More than 100 PepsiCo drivers, merchandisers and delivery workers in Munster, Indiana, have been on strike for more than two weeks against the company’s demands for sharp increases in their out-of-pocket health care expenses, forced overtime and stagnant pay.
The strike is continuing as the Bakery, Confectionery, Tobacco Workers and Grain Millers union (BCTGM) shuts down the strike by hundreds of Frito-Lay workers in Topeka, Kansas. Although Frito-Lay is a subsidiary of PepsiCo, neither the BCTGM nor the Teamsters, who represent the workers in Munster, have made any attempt to unite their struggles nor call upon support from the broader workforce of the multinational food conglomerate.
While PepsiCo made over $70 billion in net revenue in 2020 (up from $39 billion in 2007), it is demanding a significant increase in out-of-pocket health care expenses from $14 a week to over $80 a week by 2025. Teamsters Local 142 had previously accepted a five-year pay freeze in exchange for no increases to workers’ health care costs. Many drivers also have variable costs on the road that eat into their income, such as the cost of gas and food, which have increased sharply this year.
Like millions of other workers, the Munster PepsiCo workers have had to work through the dangerous conditions of the pandemic, bottling Pepsi beverages inside the facility and delivering them to the shelves of grocery stores such as Walmart and Meyer. According to a report by the United Food and Commercial Workers, over 91,400 food and grocery store workers have been infected by COVID-19 since the start of the pandemic.
The Teamsters local, which covers two bargaining units at the Munster facility, is scabbing on its own membership by forcing the other bargaining unit, which voted separately to ratify its own contract, to remain on the job, leaving the plant operational. The workers who are on strike rejected their own agreement, which had been endorsed by the Teamsters, initiating the strike.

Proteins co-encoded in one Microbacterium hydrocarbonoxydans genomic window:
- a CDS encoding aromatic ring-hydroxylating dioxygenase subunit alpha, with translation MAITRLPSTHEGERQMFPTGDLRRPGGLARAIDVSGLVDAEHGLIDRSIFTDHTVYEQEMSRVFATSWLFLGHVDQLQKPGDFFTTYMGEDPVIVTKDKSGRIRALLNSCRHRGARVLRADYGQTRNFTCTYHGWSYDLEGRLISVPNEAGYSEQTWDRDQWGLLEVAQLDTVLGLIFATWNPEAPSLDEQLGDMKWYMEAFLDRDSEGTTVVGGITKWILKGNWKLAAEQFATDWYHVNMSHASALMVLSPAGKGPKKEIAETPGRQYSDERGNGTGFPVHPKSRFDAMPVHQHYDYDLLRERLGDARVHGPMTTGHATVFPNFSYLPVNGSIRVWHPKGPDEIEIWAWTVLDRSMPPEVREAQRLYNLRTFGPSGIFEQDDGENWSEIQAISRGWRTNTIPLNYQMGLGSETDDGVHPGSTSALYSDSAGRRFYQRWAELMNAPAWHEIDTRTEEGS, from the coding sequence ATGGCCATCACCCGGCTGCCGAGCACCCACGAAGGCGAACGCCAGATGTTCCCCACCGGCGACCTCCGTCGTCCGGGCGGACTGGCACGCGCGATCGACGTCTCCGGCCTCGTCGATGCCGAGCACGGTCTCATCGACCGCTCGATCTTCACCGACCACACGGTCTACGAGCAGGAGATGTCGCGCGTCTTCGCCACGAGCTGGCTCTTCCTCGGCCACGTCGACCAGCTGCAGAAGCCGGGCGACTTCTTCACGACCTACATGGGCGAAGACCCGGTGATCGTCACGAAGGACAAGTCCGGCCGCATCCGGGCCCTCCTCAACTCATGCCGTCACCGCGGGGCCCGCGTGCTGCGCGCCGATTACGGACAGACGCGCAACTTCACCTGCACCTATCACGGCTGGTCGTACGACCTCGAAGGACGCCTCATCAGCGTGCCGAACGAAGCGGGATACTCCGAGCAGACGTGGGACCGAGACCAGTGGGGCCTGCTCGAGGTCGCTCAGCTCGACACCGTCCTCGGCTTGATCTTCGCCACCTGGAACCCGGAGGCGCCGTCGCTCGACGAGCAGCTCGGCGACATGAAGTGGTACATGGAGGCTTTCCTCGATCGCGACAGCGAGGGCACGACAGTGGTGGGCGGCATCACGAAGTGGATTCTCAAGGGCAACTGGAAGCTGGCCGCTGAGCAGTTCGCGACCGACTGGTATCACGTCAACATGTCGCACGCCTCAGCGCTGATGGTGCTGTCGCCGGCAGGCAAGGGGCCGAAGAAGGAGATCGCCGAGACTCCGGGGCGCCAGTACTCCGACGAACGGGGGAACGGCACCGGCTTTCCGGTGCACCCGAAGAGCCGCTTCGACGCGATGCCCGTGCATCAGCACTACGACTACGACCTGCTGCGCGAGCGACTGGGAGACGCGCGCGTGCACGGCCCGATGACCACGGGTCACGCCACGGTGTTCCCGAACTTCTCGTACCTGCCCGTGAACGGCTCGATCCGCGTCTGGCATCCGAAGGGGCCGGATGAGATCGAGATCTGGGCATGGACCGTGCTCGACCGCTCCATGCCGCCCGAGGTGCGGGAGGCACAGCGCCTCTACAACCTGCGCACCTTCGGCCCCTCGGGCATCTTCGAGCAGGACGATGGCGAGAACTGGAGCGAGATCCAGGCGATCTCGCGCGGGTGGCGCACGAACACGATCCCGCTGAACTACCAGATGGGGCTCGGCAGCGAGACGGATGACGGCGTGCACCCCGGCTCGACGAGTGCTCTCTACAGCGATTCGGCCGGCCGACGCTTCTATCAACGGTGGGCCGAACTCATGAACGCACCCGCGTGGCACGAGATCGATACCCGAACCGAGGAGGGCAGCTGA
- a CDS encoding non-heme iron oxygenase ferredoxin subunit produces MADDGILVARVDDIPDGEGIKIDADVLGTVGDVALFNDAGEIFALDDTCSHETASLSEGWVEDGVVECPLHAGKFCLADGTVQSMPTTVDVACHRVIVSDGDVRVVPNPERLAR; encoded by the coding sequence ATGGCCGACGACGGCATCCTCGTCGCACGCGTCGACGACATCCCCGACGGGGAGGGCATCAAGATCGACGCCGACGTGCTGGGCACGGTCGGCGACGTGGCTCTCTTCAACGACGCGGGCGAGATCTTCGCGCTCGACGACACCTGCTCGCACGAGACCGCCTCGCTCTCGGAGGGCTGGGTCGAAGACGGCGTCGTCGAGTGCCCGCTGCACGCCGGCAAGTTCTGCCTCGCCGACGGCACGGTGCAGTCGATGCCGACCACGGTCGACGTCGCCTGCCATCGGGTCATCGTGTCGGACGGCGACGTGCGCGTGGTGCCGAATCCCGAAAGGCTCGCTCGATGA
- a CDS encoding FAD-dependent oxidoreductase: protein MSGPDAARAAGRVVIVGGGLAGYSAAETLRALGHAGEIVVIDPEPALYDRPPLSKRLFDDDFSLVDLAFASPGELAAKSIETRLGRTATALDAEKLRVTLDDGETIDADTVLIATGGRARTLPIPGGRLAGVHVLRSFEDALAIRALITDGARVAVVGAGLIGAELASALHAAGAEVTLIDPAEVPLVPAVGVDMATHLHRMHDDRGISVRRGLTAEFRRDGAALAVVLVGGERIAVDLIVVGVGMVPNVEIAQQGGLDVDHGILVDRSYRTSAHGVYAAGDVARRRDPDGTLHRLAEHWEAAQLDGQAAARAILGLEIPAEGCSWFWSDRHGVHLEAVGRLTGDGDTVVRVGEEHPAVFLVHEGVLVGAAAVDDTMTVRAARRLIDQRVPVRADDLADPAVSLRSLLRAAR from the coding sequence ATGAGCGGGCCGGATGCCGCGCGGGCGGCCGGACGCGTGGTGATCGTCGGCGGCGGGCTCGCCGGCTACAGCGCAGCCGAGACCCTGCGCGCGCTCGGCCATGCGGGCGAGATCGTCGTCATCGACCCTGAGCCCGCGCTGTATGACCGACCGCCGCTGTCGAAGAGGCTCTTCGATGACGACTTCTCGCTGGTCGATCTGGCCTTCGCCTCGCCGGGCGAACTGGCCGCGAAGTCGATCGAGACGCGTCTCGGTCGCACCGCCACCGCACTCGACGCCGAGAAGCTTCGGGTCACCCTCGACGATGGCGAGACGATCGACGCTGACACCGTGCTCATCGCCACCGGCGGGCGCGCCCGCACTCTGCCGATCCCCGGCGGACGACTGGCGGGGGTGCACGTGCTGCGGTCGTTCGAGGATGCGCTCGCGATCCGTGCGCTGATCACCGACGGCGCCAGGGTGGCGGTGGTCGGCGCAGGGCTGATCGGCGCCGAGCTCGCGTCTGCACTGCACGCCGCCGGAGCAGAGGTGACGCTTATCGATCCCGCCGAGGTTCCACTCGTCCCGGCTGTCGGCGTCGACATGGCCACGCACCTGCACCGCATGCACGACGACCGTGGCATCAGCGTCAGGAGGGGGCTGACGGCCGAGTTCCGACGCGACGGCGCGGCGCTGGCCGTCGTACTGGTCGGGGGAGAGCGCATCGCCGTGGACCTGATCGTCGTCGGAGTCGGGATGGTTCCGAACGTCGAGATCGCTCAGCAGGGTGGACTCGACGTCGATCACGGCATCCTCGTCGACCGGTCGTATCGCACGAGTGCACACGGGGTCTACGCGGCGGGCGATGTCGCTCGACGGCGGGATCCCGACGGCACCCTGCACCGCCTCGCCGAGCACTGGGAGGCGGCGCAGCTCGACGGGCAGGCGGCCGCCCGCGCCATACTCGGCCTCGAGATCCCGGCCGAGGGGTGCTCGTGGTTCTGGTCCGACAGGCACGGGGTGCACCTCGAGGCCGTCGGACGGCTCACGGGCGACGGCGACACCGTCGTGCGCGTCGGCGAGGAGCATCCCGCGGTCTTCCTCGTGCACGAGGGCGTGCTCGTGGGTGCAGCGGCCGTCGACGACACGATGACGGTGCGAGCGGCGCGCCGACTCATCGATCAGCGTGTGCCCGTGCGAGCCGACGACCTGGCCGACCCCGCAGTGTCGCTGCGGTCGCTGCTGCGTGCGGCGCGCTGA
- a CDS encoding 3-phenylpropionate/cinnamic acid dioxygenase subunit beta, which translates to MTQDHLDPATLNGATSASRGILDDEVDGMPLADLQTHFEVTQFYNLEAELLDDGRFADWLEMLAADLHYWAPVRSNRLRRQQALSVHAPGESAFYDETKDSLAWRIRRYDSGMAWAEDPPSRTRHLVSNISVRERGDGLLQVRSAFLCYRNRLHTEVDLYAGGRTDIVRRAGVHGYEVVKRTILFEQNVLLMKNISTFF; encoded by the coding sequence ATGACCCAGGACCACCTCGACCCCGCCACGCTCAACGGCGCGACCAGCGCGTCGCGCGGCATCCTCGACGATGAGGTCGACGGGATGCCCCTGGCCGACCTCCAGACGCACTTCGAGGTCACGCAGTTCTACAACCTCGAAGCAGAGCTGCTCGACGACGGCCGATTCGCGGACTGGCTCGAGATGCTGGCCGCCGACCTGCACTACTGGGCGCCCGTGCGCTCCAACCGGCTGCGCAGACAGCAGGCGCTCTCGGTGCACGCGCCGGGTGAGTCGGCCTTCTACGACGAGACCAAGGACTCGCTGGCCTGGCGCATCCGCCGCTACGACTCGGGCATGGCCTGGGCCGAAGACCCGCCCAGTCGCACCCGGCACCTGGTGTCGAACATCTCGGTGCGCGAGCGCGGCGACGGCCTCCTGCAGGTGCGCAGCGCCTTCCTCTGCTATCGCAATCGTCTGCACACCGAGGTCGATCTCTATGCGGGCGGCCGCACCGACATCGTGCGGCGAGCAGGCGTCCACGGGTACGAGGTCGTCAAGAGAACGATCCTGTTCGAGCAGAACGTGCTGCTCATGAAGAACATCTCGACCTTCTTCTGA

The rejection of the union-recommended contract proposal by the rank-and-file PepsiCo workers is part of a growing rebellion of the working class against union-backed concessions.
Workers at Volvo in Dublin, Virginia, went on strike for five weeks in June and July, voting down union-backed contracts three consecutive times. The United Auto Workers was able to force an end to the strike only by making workers vote again on a contract they had just rejected. The union claimed the contract had passed narrowly, while ignoring workers’ demands for a recount.
Elsewhere in the Midwest, workers at packaging company Amcor in Terre Haute, Indiana, voted down two contracts backed by the SEIU-affiliated Workers United union. The union responded by unilaterally imposing a contract without even the pretense of another vote.
Anger among Frito-Lay workers as BCTGM union shuts down strike
Workers at the Frito-Lay facility (a PepsiCo subsidiary) in Topeka began their strike after voting down four previous contracts brought to them by the BCTGM. The union claims that a fifth contract was passed by the narrowest of margins last Friday, after forcing workers to vote without any information or time to study the contract.